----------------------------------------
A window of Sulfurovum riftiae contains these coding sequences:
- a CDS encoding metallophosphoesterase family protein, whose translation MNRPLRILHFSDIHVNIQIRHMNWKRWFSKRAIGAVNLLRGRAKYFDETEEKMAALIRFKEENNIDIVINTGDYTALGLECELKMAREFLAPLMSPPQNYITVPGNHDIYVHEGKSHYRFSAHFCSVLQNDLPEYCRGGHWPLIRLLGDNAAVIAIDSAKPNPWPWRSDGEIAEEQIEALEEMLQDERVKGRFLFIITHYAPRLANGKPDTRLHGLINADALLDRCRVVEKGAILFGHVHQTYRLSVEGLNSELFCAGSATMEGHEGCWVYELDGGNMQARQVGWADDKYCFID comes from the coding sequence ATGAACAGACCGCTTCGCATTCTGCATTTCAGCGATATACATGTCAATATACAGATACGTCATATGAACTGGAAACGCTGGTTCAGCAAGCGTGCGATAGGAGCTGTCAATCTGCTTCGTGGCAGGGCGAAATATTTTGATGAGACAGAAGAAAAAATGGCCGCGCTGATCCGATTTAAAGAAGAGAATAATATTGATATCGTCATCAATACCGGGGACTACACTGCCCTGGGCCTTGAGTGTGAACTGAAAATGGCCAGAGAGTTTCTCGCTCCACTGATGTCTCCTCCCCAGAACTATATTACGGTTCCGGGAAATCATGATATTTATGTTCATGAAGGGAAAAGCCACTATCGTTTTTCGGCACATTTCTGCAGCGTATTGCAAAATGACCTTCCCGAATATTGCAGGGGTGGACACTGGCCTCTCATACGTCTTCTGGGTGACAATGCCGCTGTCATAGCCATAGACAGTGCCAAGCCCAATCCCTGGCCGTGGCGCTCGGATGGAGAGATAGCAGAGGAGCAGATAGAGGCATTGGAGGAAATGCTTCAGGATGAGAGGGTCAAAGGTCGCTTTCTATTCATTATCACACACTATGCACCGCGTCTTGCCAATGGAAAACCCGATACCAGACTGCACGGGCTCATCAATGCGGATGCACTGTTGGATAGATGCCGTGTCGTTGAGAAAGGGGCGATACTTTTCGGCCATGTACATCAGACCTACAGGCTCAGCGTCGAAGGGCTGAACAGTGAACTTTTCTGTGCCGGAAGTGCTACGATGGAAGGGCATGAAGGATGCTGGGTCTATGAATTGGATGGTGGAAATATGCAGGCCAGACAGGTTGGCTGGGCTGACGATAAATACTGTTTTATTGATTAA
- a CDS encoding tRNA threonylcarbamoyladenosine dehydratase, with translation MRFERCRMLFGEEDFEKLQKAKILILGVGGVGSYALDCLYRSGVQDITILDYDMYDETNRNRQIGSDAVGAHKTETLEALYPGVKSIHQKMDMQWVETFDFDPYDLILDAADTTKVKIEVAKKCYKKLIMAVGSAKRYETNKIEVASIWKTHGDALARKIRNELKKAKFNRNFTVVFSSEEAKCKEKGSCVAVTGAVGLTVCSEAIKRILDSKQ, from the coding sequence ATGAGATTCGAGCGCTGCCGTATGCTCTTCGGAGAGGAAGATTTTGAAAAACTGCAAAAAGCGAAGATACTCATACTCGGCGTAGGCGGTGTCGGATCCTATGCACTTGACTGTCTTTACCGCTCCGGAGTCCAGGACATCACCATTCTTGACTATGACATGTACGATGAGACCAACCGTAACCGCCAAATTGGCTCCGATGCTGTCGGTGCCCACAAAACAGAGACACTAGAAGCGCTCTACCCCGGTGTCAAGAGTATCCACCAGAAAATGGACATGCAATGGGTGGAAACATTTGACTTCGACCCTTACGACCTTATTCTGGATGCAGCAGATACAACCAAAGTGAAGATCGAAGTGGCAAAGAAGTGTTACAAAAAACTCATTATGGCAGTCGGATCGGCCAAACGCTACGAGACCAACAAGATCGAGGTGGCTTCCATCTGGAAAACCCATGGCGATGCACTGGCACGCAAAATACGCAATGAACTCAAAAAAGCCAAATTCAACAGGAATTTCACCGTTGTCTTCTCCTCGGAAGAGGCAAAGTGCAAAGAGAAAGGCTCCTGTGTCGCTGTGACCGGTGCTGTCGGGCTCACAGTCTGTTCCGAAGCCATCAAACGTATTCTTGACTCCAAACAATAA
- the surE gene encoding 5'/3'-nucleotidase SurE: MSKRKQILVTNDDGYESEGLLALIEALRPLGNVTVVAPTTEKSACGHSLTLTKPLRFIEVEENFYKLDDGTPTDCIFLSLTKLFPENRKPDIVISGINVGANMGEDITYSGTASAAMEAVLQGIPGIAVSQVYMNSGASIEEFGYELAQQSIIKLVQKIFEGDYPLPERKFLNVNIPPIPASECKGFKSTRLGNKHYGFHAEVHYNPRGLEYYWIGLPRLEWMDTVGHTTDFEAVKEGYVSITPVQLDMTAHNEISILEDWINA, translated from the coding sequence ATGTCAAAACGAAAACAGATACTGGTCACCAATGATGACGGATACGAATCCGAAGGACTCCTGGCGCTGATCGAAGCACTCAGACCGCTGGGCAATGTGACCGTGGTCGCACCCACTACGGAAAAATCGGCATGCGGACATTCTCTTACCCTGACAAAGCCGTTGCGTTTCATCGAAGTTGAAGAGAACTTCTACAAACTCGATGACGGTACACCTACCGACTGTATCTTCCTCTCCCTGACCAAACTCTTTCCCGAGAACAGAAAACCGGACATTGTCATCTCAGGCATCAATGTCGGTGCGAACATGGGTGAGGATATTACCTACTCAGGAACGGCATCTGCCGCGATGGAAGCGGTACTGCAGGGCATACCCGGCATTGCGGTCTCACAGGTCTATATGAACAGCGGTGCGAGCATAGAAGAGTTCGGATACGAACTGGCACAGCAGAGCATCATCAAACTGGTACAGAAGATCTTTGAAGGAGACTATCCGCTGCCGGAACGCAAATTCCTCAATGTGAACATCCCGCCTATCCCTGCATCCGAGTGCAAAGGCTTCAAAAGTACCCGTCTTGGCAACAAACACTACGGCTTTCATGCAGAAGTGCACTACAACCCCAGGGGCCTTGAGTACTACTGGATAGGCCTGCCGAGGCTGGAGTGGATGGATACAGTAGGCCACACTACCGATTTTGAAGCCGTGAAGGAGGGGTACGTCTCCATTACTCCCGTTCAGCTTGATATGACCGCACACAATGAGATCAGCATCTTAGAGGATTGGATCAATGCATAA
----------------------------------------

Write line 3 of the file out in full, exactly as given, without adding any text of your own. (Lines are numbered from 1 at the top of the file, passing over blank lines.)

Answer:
- a CDS encoding tRNA threonylcarbamoyladenosine dehydratase, with translation MRFERCRMLFGEEDFEKLQKAKILILGVGGVGSYALDCLYRSGVQDITILDYDMYDETNRNRQIGSDAVGAHKTETLEALYPGVKSIHQKMDMQWVETFDFDPYDLILDAADTTKVKIEVAKKCYKKLIMAVGSAKRYETNKIEVASIWKTHGDALARKIRNELKKAKFNRNFTVVFSSEEAKCKEKGSCVAVTGAVGLTVCSEAIKRILDSKQ, from the coding sequence ATGAGATTCGAGCGCTGCCGTATGCTCTTCGGAGAGGAAGATTTTGAAAAACTGCAAAAAGCGAAGATACTCATACTCGGCGTAGGCGGTGTCGGATCCTATGCACTTGACTGTCTTTACCGCTCCGGAGTCCAGGACATCACCATTCTTGACTATGACATGTACGATGAGACCAACCGTAACCGCCAAATTGGCTCCGATGCTGTCGGTGCCCACAAAACAGAGACACTAGAAGCGCTCTACCCCGGTGTCAAGAGTATCCACCAGAAAATGGACATGCAATGGGTGGAAACATTTGACTTCGACCCTTACGACCTTATTCTGGATGCAGCAGATACAACCAAAGTGAAGATCGAAGTGGCAAAGAAGTGTTACAAAAAACTCATTATGGCAGTCGGATCGGCCAAACGCTACGAGACCAACAAGATCGAGGTGGCTTCCATCTGGAAAACCCATGGCGATGCACTGGCACGCAAAATACGCAATGAACTCAAAAAAGCCAAATTCAACAGGAATTTCACCGTTGTCTTCTCCTCGGAAGAGGCAAAGTGCAAAGAGAAAGGCTCCTGTGTCGCTGTGACCGGTGCTGTCGGGCTCACAGTCTGTTCCGAAGCCATCAAACGTATTCTTGACTCCAAACAATAA